Horacio Borgen: Forced out of Nicaragua and starting a new life in Iowa City

Updated: Feb 23


Horacio Borgen protests Daniel Ortega in Nicaragua's 2018 mass demonstrations. His sign reads, "We are the cry of those who no longer have a voice."

With a corrupt government, human rights abuses, and attacks on free media, Nicaragua has been the center of political turmoil for over a decade. Since becoming president in 2007, Sandinista party leader Daniel Ortega has removed checks on his power and is running his government with an iron fist. The effects of this are being felt in Iowa City, where IVLP alumni Horacio Borgen has come to build his new life after being suddenly forced to leave his country.


Horacio, who has been working in politics since he was 16 years old, already had a bad history with the Sandinista political party, who he says stole his father’s ranch in the 1980s. It was a no-brainer for him to join in on protesting President Ortega in 2018’s mass demonstrations.


“I started when there were only 50 people in the streets protesting, but then it got bigger and bigger. And we [had] a demonstration that I guess it had, like, half a million participants that were rooting against Ortega and rooting against all the murders that happened during the first days of the protests. During this crisis, I believe the total number of murders have been over 500, because that's on the official report of the Inter-American Commission on Human Rights (OAS). And most of them [were] students,” said Horacio.


On October 25th, 2021, three years after the protests, a speaker of the Nicaraguan government falsely accused Horacio of supplying roadblocks during the demonstrations. These roadblocks supposedly contained weapons that were used to kill Sandinistas and police officers, making this a very serious accusation. Horacio’s life changed in a matter of hours.


“I took whatever I can fill in one suitcase, and I just got out of the country. I feared for my life,” said Horacio. “I went to Costa Rica, because unfortunately, in Nicaragua, we don't have a direct flight to the US in the same day or during the same week. I would have had to wait 7 days to fly direct to Miami.”


From Costa Rica, Horacio flew to Miami, Florida, to stay at his aunt’s house. However, due to costly living expenses, Horacio found it difficult to imagine starting his new life in Miami. Instead, he got in touch with CIVIC member Alisa Meggitt, whom he kept in contact with since participating in a CIVIC program in 2018. With Alisa’s assistance, Horacio arrived in Iowa City in December 2021.


Horacio tries cross country skiing during his first trip to Iowa City in 2018.

“The first time that I came here, I fell in love with the city. I have to be honest, I like how the city is. And obviously, the most important thing, the people from Iowa are so kind, so nice, so willing to help,” said Horacio. “And I have to say, this was my best decision to have chosen Iowa City as a city to start our new life as a family.”


Since Horacio’s leave, more drastic action has been taken by the Nicaraguan government. In the past few weeks, the Nicaraguan government has been convicting President Ortega’s political opponents, as well as taking over universities whose students were active in the 2018 protests. Furthermore, in December 2021, Nicaragua defied their long-standing alliance with Taiwan to partner with China, leaving Taiwan with only 14 diplomatic partners. This came as a surprise to many, as Nicaragua accepted a $100 million loan from Taiwan in 2019. Nicaragua is by no means the first Latin American country to switch their allegiance, however; El Salvador, Panama, Argentina, and the Dominican Republic have also began supporting China in recent years, and pressure is on Honduras to do the same. For now, however, the situation is still developing.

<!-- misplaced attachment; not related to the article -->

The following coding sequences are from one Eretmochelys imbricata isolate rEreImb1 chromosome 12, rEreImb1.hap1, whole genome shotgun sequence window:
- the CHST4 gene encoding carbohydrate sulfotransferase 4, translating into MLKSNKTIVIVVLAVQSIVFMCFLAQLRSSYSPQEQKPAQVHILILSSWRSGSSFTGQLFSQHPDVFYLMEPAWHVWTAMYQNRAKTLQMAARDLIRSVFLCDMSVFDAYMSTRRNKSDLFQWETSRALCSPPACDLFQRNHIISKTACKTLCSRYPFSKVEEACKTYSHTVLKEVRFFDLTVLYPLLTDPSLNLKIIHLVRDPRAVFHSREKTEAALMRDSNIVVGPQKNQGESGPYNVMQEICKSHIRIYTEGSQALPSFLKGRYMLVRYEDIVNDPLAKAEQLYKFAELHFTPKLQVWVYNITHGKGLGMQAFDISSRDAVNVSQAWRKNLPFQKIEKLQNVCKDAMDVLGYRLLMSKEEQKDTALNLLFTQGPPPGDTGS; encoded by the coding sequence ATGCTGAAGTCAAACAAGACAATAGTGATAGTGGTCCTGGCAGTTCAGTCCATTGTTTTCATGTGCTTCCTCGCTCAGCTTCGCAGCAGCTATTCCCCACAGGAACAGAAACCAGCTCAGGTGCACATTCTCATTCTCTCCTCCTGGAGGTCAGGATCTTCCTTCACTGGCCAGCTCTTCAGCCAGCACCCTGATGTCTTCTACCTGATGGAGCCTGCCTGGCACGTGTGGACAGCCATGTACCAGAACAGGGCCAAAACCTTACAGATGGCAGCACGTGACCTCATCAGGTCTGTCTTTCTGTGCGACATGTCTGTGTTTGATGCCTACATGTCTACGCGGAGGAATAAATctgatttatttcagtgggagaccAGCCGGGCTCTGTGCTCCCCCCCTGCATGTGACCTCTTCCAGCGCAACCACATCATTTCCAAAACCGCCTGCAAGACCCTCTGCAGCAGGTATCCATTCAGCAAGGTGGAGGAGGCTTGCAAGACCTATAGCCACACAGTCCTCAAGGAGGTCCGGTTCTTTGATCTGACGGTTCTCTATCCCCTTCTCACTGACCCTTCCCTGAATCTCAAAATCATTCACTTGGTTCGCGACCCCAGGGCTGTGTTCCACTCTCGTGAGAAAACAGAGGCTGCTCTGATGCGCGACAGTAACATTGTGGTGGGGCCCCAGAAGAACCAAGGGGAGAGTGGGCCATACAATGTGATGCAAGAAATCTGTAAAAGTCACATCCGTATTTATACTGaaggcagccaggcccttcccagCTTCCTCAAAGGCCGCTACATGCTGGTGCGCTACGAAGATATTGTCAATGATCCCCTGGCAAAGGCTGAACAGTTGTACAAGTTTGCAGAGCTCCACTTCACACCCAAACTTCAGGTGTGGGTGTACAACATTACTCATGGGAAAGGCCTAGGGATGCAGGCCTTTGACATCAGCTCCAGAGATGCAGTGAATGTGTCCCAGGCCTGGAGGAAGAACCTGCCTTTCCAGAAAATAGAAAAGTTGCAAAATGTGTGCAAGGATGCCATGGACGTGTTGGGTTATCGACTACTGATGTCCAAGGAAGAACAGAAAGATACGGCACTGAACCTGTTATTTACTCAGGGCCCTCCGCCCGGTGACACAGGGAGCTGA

After months of waiting, Horacio’s wife and son were finally able to join him in Iowa City in January. According to Horacio, this transition has been especially challenging for them.


Horacio poses with his wife and son.

“My wife had to leave her mother, my mother-in-law, and that is one of the hardest [things] that we’ve had to do, because she used to live with us, we used to hang out with her a lot. [For] my son, he had to leave his friends, his school. Also, he had to leave his dog. And… that seems to be something immaterial, but, you know, a dog becomes part of the family.”


Horacio and his family are currently staying in the US under tourist visas while they file for political asylum. Until he and his wife get work permits, however, they are not permitted to work while they wait.


“It's really difficult to only receive when you… get used to not [receiving] anything in your life. And the most difficult part is not being able to be productive,” said Horacio.


Although working is not an option, Horacio and his family have been giving back to the community through volunteering at St. Patrick’s Catholic Church. There, he has met many people who have supported him and helped him build a network.


Horacio would like to sincerely thank Alisa Meggitt and family, Father Joseph Sia, Emily Sinnwell, and Laura Westemeyer and family for helping him out during his time in Iowa.


“I think most of the immigrants that come to the US are hard workers. I wish I could work, no matter where,” said Horacio. “And I know, not everybody is well-educated or well-prepared. But it's important to realize that we are not leaving our countries because we just want to leave our countries. In my case, it is this or my life. We left family, customs, and roots in our countries, and that is not easy to do.”


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